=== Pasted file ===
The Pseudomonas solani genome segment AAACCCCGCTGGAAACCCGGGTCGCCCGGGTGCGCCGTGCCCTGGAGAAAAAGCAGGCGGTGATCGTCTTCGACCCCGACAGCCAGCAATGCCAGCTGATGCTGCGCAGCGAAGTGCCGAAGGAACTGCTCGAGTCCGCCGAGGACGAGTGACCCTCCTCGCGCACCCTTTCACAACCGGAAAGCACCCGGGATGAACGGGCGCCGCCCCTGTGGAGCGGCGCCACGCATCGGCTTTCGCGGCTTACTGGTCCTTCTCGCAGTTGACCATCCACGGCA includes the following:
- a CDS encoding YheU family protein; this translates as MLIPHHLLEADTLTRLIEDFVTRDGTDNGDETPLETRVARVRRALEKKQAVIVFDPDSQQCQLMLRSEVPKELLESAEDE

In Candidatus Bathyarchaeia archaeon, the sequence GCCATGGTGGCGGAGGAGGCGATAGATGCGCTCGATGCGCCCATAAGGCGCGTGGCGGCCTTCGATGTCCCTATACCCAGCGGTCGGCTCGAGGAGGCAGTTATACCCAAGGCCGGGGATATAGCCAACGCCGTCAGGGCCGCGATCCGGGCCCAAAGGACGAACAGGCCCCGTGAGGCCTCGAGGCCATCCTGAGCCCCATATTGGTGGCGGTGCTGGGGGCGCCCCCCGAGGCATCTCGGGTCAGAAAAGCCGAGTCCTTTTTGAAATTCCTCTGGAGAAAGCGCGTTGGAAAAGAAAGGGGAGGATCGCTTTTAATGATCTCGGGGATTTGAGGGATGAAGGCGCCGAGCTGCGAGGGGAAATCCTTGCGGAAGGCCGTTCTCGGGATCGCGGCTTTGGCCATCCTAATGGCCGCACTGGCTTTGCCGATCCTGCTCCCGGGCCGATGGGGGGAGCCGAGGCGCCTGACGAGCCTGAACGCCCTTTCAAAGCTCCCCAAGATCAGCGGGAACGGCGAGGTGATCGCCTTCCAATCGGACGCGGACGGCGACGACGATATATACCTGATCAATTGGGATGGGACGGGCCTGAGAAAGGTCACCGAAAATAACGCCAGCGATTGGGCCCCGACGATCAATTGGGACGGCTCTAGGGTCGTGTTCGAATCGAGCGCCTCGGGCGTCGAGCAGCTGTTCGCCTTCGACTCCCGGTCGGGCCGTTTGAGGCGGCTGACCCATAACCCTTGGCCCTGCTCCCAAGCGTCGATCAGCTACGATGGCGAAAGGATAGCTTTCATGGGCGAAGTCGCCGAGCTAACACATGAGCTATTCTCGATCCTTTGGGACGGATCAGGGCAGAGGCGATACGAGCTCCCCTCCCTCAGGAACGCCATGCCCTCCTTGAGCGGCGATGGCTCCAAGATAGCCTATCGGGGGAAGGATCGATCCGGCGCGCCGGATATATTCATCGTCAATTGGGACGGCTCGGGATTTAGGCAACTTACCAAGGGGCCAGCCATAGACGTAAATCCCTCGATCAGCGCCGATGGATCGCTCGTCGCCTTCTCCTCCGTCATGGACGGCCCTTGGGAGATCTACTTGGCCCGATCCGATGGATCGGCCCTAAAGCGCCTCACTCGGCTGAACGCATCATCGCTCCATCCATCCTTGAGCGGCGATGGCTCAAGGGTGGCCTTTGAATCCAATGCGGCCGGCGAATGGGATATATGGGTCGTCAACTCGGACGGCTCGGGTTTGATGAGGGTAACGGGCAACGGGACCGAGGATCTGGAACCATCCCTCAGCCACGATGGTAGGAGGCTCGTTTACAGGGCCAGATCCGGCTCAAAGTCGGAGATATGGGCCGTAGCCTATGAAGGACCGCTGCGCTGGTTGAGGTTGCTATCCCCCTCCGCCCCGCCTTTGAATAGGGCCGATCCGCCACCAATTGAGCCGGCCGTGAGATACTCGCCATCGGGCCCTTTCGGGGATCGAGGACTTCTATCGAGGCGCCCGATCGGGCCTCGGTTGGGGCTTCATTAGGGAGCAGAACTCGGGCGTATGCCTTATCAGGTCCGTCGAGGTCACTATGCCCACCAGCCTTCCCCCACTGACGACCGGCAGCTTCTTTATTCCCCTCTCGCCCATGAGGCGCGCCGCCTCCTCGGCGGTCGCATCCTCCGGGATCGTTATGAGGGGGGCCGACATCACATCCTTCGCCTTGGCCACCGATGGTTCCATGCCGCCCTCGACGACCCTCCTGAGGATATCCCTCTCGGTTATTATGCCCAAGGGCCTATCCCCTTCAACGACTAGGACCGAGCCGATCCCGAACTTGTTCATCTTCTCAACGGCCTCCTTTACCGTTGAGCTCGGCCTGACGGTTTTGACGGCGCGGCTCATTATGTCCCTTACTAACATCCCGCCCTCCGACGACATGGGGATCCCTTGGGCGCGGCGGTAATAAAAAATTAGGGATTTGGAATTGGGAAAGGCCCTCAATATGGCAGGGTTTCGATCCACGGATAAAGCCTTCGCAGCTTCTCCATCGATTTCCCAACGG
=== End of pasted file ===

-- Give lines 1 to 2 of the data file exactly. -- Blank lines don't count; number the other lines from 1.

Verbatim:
The Pseudomonas solani genome segment AAACCCCGCTGGAAACCCGGGTCGCCCGGGTGCGCCGTGCCCTGGAGAAAAAGCAGGCGGTGATCGTCTTCGACCCCGACAGCCAGCAATGCCAGCTGATGCTGCGCAGCGAAGTGCCGAAGGAACTGCTCGAGTCCGCCGAGGACGAGTGACCCTCCTCGCGCACCCTTTCACAACCGGAAAGCACCCGGGATGAACGGGCGCCGCCCCTGTGGAGCGGCGCCACGCATCGGCTTTCGCGGCTTACTGGTCCTTCTCGCAGTTGACCATCCACGGCA includes the following:
- a CDS encoding YheU family protein; this translates as MLIPHHLLEADTLTRLIEDFVTRDGTDNGDETPLETRVARVRRALEKKQAVIVFDPDSQQCQLMLRSEVPKELLESAEDE